AKRON-Most of the publicly held companies involved in the U.S. tire industry have thus far reported sales increases for the second quarter of 1996, which ended June 30. But whether an increase in sales translated into an increase in net earnings seemed directly related to the level of the company's involvement in the U.S. replacement tire market, which has been characterized of late by extreme price competition.
The greater a company's aftermarket exposure, the greater the chance that its earnings not only did not improve, but actually fell, compared with the same three months in 1995.
Three companies-Goodyear, Titan Wheel International Inc. and Myers Industries Inc.-posted record income for the quarter, with Titan and Myers posting record sales as well.
These three companies share a limited exposure to the U.S. replacement tire market because they are diversified-their operations extend beyond the replacement tire market or beyond the U.S., or both.
Cooper Tire & Rubber Co. posted record sales for the quarter, but most of its tires are sold in the price-competitive U.S. replacement market. As a result, its net income increased a more modest 2 percent.
The two companies that fared the worst-posting net losses for the quarter-have extensive aftermarket sales operations: Treadco Inc. and Brad Ragan Inc. Both also are major retreaders.
Both also had significant one-time costs during the quarter. Treadco continued the process of converting its Bandag Inc. franchises to Oliver Rubber Co.'s system, while Brad Ragan reached a $4.8 million tentative settlement of two class-action lawsuits brought by certain retail installment credit customers.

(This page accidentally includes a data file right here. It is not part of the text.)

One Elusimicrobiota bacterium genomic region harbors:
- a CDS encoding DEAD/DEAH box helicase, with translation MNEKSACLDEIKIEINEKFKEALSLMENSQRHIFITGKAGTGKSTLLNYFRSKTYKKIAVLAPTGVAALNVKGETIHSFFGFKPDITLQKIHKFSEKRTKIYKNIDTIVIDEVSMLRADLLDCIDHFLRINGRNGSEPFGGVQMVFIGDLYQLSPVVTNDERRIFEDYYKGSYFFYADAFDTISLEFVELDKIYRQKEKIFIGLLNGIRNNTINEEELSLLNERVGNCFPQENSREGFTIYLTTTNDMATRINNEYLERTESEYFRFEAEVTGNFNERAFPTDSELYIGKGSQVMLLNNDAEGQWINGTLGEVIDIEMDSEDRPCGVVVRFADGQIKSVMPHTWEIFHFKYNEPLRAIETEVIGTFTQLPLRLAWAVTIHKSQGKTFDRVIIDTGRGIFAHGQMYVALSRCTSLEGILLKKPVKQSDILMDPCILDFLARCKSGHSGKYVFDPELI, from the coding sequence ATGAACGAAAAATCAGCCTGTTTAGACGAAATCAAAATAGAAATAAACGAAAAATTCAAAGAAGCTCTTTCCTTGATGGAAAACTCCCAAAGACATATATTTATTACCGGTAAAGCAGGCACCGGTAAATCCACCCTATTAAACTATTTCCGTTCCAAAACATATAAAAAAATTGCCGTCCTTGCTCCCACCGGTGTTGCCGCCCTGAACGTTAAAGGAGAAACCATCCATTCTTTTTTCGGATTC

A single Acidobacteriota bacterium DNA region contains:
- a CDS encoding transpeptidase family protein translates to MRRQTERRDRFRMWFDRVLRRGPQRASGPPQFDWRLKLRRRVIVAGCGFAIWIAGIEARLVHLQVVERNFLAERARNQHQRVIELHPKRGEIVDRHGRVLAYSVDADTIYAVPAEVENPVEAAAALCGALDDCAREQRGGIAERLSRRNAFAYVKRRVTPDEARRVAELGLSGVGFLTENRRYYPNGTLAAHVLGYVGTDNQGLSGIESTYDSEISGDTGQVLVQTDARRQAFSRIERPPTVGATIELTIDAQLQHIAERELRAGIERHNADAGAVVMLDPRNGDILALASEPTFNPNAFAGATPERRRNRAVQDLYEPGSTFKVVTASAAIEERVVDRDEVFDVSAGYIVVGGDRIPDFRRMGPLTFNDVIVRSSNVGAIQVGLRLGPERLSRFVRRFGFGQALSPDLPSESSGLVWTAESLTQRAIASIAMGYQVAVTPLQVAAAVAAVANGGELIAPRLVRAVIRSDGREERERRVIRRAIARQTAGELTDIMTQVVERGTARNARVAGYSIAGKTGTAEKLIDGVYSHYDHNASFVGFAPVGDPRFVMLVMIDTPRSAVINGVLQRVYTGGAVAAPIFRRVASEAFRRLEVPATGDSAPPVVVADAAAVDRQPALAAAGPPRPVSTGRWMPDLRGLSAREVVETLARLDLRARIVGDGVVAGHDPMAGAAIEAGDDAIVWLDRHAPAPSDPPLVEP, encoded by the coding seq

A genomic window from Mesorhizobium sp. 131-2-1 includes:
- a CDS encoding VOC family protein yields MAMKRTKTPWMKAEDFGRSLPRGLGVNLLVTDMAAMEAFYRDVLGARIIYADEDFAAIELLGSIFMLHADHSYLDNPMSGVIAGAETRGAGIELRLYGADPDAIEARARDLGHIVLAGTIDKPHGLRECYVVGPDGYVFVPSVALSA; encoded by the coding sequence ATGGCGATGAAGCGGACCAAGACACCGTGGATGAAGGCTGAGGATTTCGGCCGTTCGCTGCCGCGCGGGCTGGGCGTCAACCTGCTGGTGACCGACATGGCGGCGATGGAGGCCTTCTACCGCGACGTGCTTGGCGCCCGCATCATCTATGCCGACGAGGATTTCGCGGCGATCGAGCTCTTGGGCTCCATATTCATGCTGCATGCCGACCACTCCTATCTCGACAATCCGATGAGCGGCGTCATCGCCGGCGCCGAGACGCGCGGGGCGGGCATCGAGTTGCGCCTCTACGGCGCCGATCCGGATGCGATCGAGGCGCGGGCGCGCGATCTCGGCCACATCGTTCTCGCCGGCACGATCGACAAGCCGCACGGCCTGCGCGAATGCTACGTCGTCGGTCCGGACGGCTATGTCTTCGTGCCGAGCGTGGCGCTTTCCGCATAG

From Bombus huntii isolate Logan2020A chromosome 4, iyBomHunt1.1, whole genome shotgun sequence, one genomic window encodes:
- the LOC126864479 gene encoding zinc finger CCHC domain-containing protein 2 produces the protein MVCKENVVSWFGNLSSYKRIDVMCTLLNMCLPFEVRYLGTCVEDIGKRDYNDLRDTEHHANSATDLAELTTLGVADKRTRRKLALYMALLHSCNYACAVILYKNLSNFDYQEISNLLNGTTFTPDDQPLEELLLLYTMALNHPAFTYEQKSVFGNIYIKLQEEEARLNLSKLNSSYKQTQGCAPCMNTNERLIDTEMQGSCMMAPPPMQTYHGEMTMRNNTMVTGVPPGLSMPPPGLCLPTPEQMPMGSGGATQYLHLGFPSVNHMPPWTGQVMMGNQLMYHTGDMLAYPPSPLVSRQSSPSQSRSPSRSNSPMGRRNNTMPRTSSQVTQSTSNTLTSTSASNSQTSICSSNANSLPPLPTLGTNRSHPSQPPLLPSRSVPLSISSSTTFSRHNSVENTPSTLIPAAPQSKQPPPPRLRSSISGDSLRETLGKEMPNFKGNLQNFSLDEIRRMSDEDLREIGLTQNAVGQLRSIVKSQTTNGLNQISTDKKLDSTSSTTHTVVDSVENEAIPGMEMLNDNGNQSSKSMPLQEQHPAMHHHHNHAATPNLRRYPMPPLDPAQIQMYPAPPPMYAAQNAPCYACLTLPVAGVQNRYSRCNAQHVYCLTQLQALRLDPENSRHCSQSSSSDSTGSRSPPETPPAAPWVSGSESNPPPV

TBC Corp. and Bandag Inc., whose second-quarter results were reported earlier, fall somewhere in the middle. While not retailers themselves, their principal customers are end users and/or retreaders. Both companies reported modest sales gains, but significant (19-20 percent) drops in earnings for the three months.
Recently reported second-quarter results follow, by company.
Cooper Tire & Rubber
Cooper earned $25.2 million in the quarter on a 7.4-percent jump in sales to a record $398.9 million.
``Cooper's market for passenger and light truck tires was stronger than industry demand and trended toward higher-value lines such as premium touring tires and light truck tires,'' said Chairman Patrick W. Rooney. ``However, the market for replacement tires remained intensely price-competitive during the quarter, especially in the more value-oriented lines.''
For the first half of 1996, the company's earnings slid 7 percent to $48.3 million, despite a 5.9-percent increase in sales to $779.9 million.
In related news, Cooper's board has authorized the repurchase of up to 5 million shares of the company's common stock, with no fixed timetable. ``The current stock price, we believe, undervalues the company and presents.*.*.*an opportunity to reduce the number of outstanding shares,'' Mr. Rooney said.
As it recently had predicted, Goodyear set a second-quarter earnings record of $187.9 million, up 8.1 percent from last year, on essentially flat sales of $3.33 billion, down 0.6 percent.
Worldwide tire unit sales increased 4.5 percent, but slipped 0.2 percent below the 1995 quarter in monetary terms, reflecting in large part what the company called ``competitive pricing pressures in the North American replacement market.'' Operating income from tires was off 5.3 percent.
Geographically, Goodyear's U.S. sales slid 3.7 percent, while operating income skidded 18.7 percent, again reflecting tough aftermarket pricing, as well as lower sales to original equipment customers.